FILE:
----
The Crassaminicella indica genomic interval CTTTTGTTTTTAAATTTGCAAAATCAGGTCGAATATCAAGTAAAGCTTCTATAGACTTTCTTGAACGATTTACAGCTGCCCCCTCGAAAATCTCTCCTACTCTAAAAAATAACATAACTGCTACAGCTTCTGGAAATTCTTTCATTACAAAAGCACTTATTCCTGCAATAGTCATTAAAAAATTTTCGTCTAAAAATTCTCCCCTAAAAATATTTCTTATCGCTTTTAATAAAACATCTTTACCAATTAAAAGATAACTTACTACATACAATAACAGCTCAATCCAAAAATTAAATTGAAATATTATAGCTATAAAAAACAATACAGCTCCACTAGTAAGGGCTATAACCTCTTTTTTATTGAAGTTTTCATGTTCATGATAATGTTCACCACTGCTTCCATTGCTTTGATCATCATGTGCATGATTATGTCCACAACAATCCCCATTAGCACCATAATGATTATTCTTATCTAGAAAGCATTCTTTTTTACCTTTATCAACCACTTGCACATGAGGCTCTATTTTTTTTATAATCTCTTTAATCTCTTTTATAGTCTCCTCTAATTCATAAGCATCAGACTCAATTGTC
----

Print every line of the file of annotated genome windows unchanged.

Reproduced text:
The Crassaminicella indica genomic interval CTTTTGTTTTTAAATTTGCAAAATCAGGTCGAATATCAAGTAAAGCTTCTATAGACTTTCTTGAACGATTTACAGCTGCCCCCTCGAAAATCTCTCCTACTCTAAAAAATAACATAACTGCTACAGCTTCTGGAAATTCTTTCATTACAAAAGCACTTATTCCTGCAATAGTCATTAAAAAATTTTCGTCTAAAAATTCTCCCCTAAAAATATTTCTTATCGCTTTTAATAAAACATCTTTACCAATTAAAAGATAACTTACTACATACAATAACAGCTCAATCCAAAAATTAAATTGAAATATTATAGCTATAAAAAACAATACAGCTCCACTAGTAAGGGCTATAACCTCTTTTTTATTGAAGTTTTCATGTTCATGATAATGTTCACCACTGCTTCCATTGCTTTGATCATCATGTGCATGATTATGTCCACAACAATCCCCATTAGCACCATAATGATTATTCTTATCTAGAAAGCATTCTTTTTTACCTTTATCAACCACTTGCACATGAGGCTCTATTTTTTTTATAATCTCTTTAATCTCTTTTATAGTCTCCTCTAATTCATAAGCATCAGACTCAATTGTC